India's print worker numbers increase by 3.2% since 2018

Print worker numbers shrink 15% globally since 2018. India and China buck the trend as per the latest figures from business intelligence service Smithers.

19 Oct 2023 | By Charmiane Alexander

India has bucked the trend in the number of operational establishments. Smithers has forecast an increase of 3.2% in the number of companies and of 1.8% in associated employees, as a result of significant GDP growth stimulating demand.

Also China has seen a 4.8% growth during 2018–22, but this was accompanied by a 19.1% fall in the number of employees, mainly due to staff reductions.

However the number of people employed by the print industry worldwide has shrunk by 14.8% since 2018, according to the latest figures from business intelligence service Smithers.

The number of print businesses declined in the same period from 667,630 in 2018 to 587,934 in 2022, a drop of 11.9%.

While every region in the world registered a drop in the number of print houses, Western Europe managed to escape the worst of the fall, with a drop of just 2% to 80,706 companies across the region.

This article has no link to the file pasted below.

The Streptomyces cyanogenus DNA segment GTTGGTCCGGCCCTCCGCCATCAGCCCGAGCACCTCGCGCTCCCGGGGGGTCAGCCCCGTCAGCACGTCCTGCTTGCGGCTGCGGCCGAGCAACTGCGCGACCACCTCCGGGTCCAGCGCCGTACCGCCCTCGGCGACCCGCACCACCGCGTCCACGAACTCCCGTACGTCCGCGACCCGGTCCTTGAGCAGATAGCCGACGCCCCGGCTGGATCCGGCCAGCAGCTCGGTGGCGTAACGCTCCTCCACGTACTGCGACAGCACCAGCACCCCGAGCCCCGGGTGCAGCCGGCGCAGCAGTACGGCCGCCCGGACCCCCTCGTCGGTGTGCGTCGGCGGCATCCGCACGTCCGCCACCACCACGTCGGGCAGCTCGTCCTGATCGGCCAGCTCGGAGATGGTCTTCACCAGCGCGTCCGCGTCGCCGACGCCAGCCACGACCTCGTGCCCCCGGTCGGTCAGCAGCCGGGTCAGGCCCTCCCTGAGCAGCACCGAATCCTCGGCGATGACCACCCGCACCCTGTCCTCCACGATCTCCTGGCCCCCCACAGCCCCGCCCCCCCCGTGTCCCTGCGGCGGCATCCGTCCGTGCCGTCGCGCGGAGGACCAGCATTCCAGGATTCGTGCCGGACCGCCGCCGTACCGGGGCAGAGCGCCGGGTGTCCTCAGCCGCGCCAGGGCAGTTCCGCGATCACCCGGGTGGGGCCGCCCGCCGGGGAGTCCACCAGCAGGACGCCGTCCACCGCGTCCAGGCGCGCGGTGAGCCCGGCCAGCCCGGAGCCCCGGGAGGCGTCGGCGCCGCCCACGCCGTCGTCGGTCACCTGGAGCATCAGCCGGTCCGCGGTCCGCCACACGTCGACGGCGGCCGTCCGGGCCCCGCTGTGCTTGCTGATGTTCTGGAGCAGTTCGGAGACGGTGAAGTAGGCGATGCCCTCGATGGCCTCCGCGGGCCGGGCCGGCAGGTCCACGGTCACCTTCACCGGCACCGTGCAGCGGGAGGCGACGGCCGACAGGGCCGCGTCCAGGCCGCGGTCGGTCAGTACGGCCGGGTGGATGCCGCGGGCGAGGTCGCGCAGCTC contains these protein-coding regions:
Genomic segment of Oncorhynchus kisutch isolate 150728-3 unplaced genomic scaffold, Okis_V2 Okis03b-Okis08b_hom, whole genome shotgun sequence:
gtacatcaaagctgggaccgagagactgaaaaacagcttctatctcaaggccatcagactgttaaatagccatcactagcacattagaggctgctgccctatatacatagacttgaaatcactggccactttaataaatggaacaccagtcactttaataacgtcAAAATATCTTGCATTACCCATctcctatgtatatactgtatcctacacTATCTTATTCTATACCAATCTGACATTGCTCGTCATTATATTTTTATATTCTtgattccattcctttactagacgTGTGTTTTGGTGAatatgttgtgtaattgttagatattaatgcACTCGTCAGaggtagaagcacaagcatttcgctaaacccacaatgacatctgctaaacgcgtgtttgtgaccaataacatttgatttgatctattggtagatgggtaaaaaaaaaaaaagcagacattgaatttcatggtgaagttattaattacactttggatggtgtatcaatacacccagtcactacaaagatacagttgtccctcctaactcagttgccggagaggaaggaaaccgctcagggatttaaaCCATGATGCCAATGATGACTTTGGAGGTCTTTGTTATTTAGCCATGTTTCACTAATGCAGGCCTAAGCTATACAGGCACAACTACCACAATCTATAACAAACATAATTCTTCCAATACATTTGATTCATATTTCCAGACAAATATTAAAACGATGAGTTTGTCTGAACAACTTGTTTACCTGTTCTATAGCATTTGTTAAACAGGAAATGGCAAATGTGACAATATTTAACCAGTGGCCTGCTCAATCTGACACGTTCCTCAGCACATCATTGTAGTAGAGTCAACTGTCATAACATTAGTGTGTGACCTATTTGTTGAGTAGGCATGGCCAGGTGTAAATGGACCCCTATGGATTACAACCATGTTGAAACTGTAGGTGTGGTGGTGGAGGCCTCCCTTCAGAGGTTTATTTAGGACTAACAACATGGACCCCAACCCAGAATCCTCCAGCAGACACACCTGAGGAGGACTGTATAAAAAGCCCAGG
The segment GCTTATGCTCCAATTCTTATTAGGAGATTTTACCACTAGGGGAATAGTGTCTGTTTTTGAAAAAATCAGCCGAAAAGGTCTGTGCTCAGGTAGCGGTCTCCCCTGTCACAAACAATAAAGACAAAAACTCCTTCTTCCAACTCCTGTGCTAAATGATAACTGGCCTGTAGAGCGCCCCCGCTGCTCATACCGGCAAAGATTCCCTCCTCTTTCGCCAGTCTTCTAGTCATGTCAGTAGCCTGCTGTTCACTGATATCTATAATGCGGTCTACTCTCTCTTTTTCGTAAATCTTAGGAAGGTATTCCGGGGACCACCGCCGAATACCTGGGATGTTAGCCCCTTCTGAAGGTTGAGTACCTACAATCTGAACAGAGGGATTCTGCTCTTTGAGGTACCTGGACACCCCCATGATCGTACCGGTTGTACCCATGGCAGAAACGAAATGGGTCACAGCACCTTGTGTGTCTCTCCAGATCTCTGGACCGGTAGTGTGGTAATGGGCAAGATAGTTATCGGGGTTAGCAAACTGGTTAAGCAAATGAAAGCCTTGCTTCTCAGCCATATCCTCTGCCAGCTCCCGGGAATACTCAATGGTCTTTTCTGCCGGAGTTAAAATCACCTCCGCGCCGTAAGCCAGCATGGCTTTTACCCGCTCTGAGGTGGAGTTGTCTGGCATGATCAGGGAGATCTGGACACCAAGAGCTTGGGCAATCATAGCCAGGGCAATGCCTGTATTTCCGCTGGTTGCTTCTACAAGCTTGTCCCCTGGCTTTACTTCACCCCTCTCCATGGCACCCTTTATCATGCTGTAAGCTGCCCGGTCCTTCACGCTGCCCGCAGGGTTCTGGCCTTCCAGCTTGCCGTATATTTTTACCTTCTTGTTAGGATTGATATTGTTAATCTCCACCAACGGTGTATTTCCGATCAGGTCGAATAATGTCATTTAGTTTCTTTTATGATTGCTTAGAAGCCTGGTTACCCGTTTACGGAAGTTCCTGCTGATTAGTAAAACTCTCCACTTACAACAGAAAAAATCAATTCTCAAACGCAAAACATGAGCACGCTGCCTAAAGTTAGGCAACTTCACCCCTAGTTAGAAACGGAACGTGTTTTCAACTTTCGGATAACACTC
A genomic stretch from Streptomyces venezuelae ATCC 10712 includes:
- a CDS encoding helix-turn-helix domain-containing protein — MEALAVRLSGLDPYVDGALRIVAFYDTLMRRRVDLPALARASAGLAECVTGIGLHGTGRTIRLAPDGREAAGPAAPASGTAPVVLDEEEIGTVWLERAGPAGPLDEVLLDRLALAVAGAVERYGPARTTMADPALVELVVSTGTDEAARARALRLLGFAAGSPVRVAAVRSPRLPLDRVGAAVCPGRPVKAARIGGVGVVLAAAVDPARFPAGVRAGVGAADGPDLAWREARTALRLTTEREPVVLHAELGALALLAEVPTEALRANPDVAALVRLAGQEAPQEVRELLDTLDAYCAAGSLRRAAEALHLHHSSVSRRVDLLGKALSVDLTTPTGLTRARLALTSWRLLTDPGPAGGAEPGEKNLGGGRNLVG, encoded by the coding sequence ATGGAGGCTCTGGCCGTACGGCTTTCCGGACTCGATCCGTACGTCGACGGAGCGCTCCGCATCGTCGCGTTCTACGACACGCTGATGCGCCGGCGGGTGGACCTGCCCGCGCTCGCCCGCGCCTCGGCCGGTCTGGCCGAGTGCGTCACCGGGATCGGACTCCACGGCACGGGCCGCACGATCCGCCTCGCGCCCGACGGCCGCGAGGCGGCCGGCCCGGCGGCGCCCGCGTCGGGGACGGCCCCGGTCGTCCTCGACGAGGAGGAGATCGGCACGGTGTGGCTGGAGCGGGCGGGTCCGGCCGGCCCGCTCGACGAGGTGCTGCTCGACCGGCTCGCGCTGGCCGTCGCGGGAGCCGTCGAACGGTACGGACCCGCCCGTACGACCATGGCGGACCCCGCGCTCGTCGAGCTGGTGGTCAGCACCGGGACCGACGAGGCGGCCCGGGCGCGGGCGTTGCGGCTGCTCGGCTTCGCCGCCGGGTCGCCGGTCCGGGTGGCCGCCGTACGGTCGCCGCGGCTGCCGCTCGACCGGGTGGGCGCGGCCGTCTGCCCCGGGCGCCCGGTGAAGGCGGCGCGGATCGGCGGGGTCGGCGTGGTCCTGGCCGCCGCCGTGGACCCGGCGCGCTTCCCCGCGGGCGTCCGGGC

Structural changes, including automation and wider workforce changes, however, contributed to the region’s fall in employee numbers by 9.2%.

While investment in automation has allowed some companies to produce work at lower cost and with fewer staff, investment in tech has also squeezed profitability at some smaller companies, the report said.

Among the exceptions are books, which showed positive growth during the Covid-19 pandemic, despite the wide availability of e-books.

Packaging was another growing area for converters.

A Smithers spokesperson said, "Multiple new entry-level and high-capacity presses, including digital and hybrid print systems, tailored for use in packaging are facilitating this transition. Resilient packaging converters are generally doing well, using automated processes to maintain efficiency and increase their competitive edge."

Smithers felt, the overall decline was unlikely to ease, at least at a global scale.

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